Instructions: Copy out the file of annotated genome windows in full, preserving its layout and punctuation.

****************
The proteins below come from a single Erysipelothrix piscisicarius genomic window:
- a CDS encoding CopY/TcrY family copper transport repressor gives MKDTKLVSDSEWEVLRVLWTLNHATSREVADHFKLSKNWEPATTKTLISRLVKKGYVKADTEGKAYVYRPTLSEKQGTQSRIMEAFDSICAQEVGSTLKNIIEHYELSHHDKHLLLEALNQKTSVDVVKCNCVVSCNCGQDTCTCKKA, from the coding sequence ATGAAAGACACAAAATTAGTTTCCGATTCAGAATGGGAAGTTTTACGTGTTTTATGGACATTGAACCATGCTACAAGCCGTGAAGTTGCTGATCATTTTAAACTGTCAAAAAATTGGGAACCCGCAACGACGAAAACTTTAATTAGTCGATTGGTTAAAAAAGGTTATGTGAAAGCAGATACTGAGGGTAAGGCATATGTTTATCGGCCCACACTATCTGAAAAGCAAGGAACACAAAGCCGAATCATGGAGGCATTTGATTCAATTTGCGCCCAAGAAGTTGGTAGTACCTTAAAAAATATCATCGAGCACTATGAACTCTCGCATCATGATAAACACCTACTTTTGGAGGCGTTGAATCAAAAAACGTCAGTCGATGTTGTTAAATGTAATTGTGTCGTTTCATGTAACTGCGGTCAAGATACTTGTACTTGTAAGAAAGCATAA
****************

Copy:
The proteins below come from a single Erysipelothrix piscisicarius genomic window:
- a CDS encoding CopY/TcrY family copper transport repressor gives MKDTKLVSDSEWEVLRVLWTLNHATSREVADHFKLSKNWEPATTKTLISRLVKKGYVKADTEGKAYVYRPTLSEKQGTQSRIMEAFDSICAQEVGSTLKNIIEHYELSHHDKHLLLEALNQKTSVDVVKCNCVVSCNCGQDTCTCKKA, from the coding sequence ATGAAAGACACAAAATTAGTTTCCGATTCAGAATGGGAAGTTTTACGTGTTTTATGGACATTGAACCATGCTACAAGCCGTGAAGTTGCTGATCATTTTAAACTGTCAAAAAATTGGGAACCCGCAACGACGAAAACTTTAATTAGTCGATTGGTTAAAAAAGGTTATGTGAAAGCAGATACTGAGGGTAAGGCATATGTTTATCGGCCCACACTATCTGAAAAGCAAGGAACACAAAGCCGAATCATGGAGGCATTTGATTCAATTTGCGCCCAAGAAGTTGGTAGTACCTTAAAAAATATCATCGAGCACTATGAACTCTCGCATCATGATAAACACCTACTTTTGGAGGCGTTGAATCAAAAAACGTCAGTCGATGTTGTTAAATGTAATTGTGTCGTTTCATGTAACTGCGGTCAAGATACTTGTACTTGTAAGAAAGCATAA